The only thing to do is pick yourself up afterwards, deal with it, and move on. One of my favourite pieces of poetry is Rudyard Kipling’s If, which is worth quoting here in full:
IF you can keep your head when all about you
Are losing theirs and blaming it on you,
If you can trust yourself when all men doubt you,
But make allowance for their doubting too;
If you can wait and not be tired by waiting,
Or being lied about, don’t deal in lies,
Or being hated, don’t give way to hating,
And yet don’t look too good, nor talk too wise:
If you can dream – and not make dreams your master;
If you can think – and not make thoughts your aim;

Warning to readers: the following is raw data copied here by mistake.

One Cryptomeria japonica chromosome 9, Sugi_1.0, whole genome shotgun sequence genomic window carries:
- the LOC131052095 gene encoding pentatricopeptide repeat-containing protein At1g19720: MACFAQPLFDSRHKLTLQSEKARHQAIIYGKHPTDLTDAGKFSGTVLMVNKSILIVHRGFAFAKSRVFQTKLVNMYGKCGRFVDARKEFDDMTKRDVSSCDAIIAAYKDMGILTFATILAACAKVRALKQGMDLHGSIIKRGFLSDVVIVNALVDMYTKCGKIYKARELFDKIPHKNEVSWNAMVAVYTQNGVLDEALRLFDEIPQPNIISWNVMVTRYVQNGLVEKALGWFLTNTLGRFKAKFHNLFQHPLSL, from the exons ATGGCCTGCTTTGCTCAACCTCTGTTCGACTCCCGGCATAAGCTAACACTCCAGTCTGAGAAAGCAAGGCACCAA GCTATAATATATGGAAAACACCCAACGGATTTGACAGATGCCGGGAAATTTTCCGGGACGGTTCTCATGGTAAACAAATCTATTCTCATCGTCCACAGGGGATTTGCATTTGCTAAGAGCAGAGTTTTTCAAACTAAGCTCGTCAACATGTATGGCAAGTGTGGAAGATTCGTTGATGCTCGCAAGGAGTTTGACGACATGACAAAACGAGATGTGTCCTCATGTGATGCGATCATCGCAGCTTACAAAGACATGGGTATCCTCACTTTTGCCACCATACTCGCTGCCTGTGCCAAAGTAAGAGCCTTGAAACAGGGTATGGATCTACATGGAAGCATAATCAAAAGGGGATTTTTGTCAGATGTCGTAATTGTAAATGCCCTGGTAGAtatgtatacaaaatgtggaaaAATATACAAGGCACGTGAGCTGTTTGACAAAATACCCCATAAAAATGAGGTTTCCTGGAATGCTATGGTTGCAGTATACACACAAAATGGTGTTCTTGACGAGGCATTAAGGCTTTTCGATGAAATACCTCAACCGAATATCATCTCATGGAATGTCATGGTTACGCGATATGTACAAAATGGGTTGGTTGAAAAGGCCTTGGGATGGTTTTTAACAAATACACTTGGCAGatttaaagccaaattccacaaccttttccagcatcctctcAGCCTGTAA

If you can meet with Triumph and Disaster
And treat those two impostors just the same;
If you can bear to hear the truth you’ve spoken
Twisted by knaves to make a trap for fools,
Or watch the things you gave your life to, broken,
And stoop and build ’em up with worn-out tools:
If you can make one heap of all your winnings
And risk it on one turn of pitch-and-toss,
And lose, and start again at your beginnings
And never breathe a word about your loss;
If you can force your heart and nerve and sinew
To serve your turn long after they are gone,
And so hold on when there is nothing in you
Except the Will which says to them: ‘Hold on!’
If you can talk with crowds and keep your virtue,
Or walk with Kings – nor lose the common touch,
if neither foes nor loving friends can hurt you,
If all men count with you, but none too much;
If you can fill the unforgiving minute
With sixty seconds’ worth of distance run,